Ethiopians rule the the roads in the Windy City.
(c) 2012 Race Results Weekly, all rights reserved. Used with permission.
In a brilliant show of front running at its best, Ethiopia’s Tsegaye Kebede took the top spot at the Bank of America Chicago Marathon earlier today, finishing in a course record time of 2:04:38. Two years after placing an agonizing second, Kebede emerged victorious after a battle with compatriot Feyisa Lilesa.
“This my goal!” exclaimed a joyous Kebede in an interview with local television affiliate NBC 5.
Sitting behind designated pace setters through the half marathon in 1:02:54, Kebede looked calm and relaxed as part of a 15-man pack, which included Boston Marathon champion Wesley Korir, marathon debutant Tilahun Regassa, and Lilesa.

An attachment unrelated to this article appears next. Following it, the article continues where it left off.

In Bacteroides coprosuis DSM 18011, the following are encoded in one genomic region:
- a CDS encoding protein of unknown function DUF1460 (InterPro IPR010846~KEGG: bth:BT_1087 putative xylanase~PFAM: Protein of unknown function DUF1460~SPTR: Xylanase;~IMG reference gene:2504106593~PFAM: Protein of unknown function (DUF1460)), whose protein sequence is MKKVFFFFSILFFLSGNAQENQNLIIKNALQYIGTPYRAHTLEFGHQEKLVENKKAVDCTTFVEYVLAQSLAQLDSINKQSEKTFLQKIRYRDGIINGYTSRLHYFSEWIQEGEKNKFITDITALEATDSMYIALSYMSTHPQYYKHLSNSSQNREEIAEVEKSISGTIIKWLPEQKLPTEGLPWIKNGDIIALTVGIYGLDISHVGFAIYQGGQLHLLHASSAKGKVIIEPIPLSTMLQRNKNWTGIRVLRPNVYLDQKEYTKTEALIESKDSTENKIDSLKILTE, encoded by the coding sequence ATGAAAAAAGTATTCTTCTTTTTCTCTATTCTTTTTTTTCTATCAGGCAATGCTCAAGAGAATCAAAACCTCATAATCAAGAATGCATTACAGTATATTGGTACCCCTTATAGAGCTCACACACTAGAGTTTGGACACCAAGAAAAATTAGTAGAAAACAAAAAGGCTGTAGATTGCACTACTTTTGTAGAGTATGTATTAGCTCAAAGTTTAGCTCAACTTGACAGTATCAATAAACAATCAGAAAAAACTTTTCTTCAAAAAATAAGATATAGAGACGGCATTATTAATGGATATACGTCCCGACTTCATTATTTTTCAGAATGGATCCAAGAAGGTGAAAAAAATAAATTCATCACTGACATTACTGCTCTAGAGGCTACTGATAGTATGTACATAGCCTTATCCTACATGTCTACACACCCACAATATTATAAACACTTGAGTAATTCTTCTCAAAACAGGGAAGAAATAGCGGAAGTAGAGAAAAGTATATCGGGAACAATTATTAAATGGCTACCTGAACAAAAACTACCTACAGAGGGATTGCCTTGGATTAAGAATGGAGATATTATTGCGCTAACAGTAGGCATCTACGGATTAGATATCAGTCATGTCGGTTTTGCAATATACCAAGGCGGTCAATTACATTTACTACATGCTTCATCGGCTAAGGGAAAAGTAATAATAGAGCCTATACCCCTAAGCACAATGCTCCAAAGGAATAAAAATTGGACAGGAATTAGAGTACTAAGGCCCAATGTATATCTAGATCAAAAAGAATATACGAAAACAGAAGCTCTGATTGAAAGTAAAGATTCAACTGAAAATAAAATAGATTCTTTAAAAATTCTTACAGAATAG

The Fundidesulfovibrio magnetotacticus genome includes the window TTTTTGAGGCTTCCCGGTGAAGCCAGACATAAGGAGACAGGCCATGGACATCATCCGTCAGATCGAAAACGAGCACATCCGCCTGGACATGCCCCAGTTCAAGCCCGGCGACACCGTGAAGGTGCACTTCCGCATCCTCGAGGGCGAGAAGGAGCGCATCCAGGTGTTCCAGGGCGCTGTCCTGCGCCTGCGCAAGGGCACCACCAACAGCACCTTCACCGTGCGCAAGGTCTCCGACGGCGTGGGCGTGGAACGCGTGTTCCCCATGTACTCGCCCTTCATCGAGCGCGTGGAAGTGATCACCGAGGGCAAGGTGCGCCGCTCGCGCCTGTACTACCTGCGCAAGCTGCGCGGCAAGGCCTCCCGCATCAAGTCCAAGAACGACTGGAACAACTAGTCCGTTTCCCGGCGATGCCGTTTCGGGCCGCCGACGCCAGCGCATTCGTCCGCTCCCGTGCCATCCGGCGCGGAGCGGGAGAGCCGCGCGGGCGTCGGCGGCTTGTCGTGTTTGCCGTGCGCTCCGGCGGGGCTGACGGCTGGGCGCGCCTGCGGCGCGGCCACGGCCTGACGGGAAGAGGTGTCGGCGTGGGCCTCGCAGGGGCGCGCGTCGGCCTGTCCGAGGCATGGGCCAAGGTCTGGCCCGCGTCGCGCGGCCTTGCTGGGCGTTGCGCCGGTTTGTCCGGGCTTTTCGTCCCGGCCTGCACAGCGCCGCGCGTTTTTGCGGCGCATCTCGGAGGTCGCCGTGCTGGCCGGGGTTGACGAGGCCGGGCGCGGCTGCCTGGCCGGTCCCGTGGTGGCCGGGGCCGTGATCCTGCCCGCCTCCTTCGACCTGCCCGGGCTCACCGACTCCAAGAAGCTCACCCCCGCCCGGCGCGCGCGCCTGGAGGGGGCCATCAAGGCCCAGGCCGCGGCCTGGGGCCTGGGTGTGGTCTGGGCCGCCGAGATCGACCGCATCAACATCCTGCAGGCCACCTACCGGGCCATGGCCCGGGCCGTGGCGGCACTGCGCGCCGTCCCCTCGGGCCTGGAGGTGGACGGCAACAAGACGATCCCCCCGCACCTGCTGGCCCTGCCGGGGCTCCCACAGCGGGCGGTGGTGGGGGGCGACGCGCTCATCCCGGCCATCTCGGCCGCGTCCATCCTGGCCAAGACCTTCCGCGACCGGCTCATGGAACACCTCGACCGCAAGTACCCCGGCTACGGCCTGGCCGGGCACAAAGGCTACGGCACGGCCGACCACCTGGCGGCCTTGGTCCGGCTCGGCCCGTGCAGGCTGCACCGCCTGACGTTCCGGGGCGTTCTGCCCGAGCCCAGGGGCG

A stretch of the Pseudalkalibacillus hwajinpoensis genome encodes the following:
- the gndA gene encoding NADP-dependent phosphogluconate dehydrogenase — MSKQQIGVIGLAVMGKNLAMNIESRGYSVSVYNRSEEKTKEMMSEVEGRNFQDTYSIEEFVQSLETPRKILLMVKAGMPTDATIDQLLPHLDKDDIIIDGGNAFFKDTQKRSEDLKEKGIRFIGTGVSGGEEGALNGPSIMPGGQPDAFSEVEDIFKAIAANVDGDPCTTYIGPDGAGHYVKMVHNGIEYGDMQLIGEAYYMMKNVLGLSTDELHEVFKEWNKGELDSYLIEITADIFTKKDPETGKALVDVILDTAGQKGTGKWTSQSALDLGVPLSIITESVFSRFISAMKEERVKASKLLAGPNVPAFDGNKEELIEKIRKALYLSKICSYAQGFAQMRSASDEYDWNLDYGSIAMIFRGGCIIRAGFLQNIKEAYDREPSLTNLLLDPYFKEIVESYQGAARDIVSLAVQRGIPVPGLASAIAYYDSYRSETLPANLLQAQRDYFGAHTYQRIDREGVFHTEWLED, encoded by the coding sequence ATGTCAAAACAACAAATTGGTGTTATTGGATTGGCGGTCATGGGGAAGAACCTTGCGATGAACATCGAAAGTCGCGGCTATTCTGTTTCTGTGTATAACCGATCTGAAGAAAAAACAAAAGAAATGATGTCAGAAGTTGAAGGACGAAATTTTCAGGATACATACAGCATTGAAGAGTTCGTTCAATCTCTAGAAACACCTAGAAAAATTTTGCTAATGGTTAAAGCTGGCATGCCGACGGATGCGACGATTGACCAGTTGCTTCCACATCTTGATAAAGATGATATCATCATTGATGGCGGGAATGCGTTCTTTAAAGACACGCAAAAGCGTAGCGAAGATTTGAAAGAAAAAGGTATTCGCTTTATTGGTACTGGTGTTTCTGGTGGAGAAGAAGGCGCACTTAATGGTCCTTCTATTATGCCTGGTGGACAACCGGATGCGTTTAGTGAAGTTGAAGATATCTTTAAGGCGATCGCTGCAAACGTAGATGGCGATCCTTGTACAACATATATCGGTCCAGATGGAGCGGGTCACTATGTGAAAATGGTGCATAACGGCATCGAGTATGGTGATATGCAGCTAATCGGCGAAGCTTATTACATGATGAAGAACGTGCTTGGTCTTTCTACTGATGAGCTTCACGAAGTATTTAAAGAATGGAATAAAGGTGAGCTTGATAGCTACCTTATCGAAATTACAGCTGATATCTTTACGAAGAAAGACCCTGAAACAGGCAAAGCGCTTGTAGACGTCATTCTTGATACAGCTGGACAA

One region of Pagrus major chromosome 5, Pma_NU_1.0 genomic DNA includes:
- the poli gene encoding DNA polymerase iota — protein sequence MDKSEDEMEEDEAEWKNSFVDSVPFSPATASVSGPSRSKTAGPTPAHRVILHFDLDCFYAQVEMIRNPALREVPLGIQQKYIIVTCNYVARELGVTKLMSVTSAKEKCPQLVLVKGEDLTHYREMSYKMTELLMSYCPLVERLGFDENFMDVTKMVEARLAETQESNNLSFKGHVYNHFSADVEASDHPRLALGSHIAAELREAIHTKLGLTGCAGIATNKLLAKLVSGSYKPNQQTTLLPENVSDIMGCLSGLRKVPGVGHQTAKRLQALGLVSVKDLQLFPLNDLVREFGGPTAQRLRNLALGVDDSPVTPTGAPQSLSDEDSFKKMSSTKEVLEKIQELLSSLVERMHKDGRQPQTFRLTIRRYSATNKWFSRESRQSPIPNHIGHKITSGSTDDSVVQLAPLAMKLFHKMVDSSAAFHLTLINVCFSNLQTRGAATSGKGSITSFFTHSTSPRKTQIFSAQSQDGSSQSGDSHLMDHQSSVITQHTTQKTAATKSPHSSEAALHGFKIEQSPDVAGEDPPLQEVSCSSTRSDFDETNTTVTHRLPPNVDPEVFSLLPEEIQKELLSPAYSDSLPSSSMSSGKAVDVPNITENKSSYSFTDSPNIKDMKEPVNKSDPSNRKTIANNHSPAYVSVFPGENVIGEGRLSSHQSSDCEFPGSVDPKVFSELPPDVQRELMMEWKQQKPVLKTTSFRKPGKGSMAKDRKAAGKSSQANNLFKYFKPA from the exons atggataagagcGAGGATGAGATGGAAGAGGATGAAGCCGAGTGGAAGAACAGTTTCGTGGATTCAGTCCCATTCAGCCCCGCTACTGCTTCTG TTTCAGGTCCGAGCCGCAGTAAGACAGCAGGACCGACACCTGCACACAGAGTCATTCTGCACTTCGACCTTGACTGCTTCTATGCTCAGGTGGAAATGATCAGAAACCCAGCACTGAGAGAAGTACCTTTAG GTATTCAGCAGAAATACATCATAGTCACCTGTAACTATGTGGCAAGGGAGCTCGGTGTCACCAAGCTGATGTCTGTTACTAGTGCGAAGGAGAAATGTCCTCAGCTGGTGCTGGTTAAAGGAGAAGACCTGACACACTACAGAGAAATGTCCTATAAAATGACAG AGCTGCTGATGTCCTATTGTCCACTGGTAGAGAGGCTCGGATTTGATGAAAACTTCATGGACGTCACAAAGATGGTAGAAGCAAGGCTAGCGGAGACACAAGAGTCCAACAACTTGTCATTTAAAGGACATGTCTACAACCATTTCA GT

Running in his usual style — his arms very close to his chest, head and body bent slightly forward — Kebede took over the leading duties shortly after the pacers had stepped off. That’s when the 5’2″ Kebede announced to the pack that it was time to go.
In the nine-kilometer stretch from halfway to the 30 kilometer mark, Kebede kept his foot on the gas pedal, hammering mile after mile in the 4:35-4:45 range. One by one the pack dwindled down; amongst the fallen included Korir, last year’s runner-up.
After a 4:33 mile, it was down to four at 35 kilometers: the front running Kebede, Regassa, Kenyan Sammy Kitwara, and Lilesa hanging onto his coattails.
Judging by his appearance, it looked as if Regassa would be the next to drop, an ever-growing grimace etched across his face. But at 22 miles, the debutante marathoner injected a burst of speed, testing those around him. Faltering was Kitwara, who immediately fell off the back.
Minutes later, after a brief pause and relaxation of pace, Regassa turned it on once again. But this time, instead of breaking his competitors, as television commentator Toni Reavis put it ever so bluntly, “he broke himself!”